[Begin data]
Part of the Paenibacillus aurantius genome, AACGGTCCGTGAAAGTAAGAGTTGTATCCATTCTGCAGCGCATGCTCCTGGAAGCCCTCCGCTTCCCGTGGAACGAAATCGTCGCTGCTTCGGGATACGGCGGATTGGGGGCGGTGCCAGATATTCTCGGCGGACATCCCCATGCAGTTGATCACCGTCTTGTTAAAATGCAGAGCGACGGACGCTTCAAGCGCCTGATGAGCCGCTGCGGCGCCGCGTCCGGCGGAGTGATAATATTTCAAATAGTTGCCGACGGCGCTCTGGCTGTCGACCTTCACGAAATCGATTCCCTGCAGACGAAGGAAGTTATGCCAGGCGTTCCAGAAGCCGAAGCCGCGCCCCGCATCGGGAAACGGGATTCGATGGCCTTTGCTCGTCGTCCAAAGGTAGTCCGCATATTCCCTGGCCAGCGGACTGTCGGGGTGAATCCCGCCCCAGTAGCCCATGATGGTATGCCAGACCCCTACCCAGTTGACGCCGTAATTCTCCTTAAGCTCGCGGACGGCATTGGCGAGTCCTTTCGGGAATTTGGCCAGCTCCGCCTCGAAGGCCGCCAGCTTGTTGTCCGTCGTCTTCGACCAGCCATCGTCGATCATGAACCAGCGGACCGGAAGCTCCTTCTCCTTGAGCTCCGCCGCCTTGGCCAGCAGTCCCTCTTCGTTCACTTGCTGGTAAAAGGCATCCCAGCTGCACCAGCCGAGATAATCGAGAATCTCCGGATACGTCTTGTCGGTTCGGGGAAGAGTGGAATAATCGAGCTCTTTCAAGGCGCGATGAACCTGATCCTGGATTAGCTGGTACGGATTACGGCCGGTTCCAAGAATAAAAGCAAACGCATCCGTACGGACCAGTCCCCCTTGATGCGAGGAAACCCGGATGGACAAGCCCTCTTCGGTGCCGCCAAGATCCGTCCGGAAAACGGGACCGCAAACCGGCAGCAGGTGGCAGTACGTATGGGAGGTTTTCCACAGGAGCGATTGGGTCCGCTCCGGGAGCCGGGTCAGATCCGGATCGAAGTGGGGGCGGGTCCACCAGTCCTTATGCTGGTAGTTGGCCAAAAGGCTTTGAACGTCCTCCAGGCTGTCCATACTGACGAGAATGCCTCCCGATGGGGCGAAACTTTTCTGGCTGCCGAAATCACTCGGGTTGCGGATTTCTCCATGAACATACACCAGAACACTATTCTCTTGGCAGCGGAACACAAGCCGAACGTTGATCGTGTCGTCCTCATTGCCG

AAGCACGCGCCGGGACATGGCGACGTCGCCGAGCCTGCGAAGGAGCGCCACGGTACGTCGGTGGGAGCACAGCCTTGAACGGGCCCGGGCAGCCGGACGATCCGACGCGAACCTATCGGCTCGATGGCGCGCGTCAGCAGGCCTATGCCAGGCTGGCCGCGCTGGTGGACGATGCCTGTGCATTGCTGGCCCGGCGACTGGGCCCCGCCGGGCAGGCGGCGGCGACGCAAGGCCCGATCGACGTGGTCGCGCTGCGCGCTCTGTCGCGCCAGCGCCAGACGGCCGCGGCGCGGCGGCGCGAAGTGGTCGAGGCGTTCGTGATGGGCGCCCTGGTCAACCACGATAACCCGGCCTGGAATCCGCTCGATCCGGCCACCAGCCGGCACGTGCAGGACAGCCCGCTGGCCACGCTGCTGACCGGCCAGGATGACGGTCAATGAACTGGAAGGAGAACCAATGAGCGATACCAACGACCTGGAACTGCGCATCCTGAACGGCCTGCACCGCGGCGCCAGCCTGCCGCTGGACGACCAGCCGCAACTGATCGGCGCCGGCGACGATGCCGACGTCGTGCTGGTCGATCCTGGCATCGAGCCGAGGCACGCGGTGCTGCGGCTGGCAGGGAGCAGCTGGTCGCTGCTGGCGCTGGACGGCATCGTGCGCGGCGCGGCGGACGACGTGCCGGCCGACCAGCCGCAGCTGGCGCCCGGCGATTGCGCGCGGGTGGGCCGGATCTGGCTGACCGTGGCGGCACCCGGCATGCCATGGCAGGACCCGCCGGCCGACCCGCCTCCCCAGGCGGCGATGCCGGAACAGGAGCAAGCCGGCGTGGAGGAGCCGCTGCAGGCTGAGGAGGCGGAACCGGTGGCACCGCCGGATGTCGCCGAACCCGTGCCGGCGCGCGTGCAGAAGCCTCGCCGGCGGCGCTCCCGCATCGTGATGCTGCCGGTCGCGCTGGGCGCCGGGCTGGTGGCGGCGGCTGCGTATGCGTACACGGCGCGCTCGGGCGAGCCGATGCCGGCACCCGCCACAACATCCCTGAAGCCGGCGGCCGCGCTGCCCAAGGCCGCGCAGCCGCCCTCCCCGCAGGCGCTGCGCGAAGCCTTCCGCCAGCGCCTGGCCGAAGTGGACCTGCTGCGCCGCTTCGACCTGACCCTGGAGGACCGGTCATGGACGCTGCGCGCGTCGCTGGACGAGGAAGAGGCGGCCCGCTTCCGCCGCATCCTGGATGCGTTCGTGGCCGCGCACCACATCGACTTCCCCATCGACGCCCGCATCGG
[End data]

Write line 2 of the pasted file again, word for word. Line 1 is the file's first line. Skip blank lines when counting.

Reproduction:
AAGCACGCGCCGGGACATGGCGACGTCGCCGAGCCTGCGAAGGAGCGCCACGGTACGTCGGTGGGAGCACAGCCTTGAACGGGCCCGGGCAGCCGGACGATCCGACGCGAACCTATCGGCTCGATGGCGCGCGTCAGCAGGCCTATGCCAGGCTGGCCGCGCTGGTGGACGATGCCTGTGCATTGCTGGCCCGGCGACTGGGCCCCGCCGGGCAGGCGGCGGCGACGCAAGGCCCGATCGACGTGGTCGCGCTGCGCGCTCTGTCGCGCCAGCGCCAGACGGCCGCGGCGCGGCGGCGCGAAGTGGTCGAGGCGTTCGTGATGGGCGCCCTGGTCAACCACGATAACCCGGCCTGGAATCCGCTCGATCCGGCCACCAGCCGGCACGTGCAGGACAGCCCGCTGGCCACGCTGCTGACCGGCCAGGATGACGGTCAATGAACTGGAAGGAGAACCAATGAGCGATACCAACGACCTGGAACTGCGCATCCTGAACGGCCTGCACCGCGGCGCCAGCCTGCCGCTGGACGACCAGCCGCAACTGATCGGCGCCGGCGACGATGCCGACGTCGTGCTGGTCGATCCTGGCATCGAGCCGAGGCACGCGGTGCTGCGGCTGGCAGGGAGCAGCTGGTCGCTGCTGGCGCTGGACGGCATCGTGCGCGGCGCGGCGGACGACGTGCCGGCCGACCAGCCGCAGCTGGCGCCCGGCGATTGCGCGCGGGTGGGCCGGATCTGGCTGACCGTGGCGGCACCCGGCATGCCATGGCAGGACCCGCCGGCCGACCCGCCTCCCCAGGCGGCGATGCCGGAACAGGAGCAAGCCGGCGTGGAGGAGCCGCTGCAGGCTGAGGAGGCGGAACCGGTGGCACCGCCGGATGTCGCCGAACCCGTGCCGGCGCGCGTGCAGAAGCCTCGCCGGCGGCGCTCCCGCATCGTGATGCTGCCGGTCGCGCTGGGCGCCGGGCTGGTGGCGGCGGCTGCGTATGCGTACACGGCGCGCTCGGGCGAGCCGATGCCGGCACCCGCCACAACATCCCTGAAGCCGGCGGCCGCGCTGCCCAAGGCCGCGCAGCCGCCCTCCCCGCAGGCGCTGCGCGAAGCCTTCCGCCAGCGCCTGGCCGAAGTGGACCTGCTGCGCCGCTTCGACCTGACCCTGGAGGACCGGTCATGGACGCTGCGCGCGTCGCTGGACGAGGAAGAGGCGGCCCGCTTCCGCCGCATCCTGGATGCGTTCGTGGCCGCGCACCACATCGACTTCCCCATCGACGCCCGCATCGG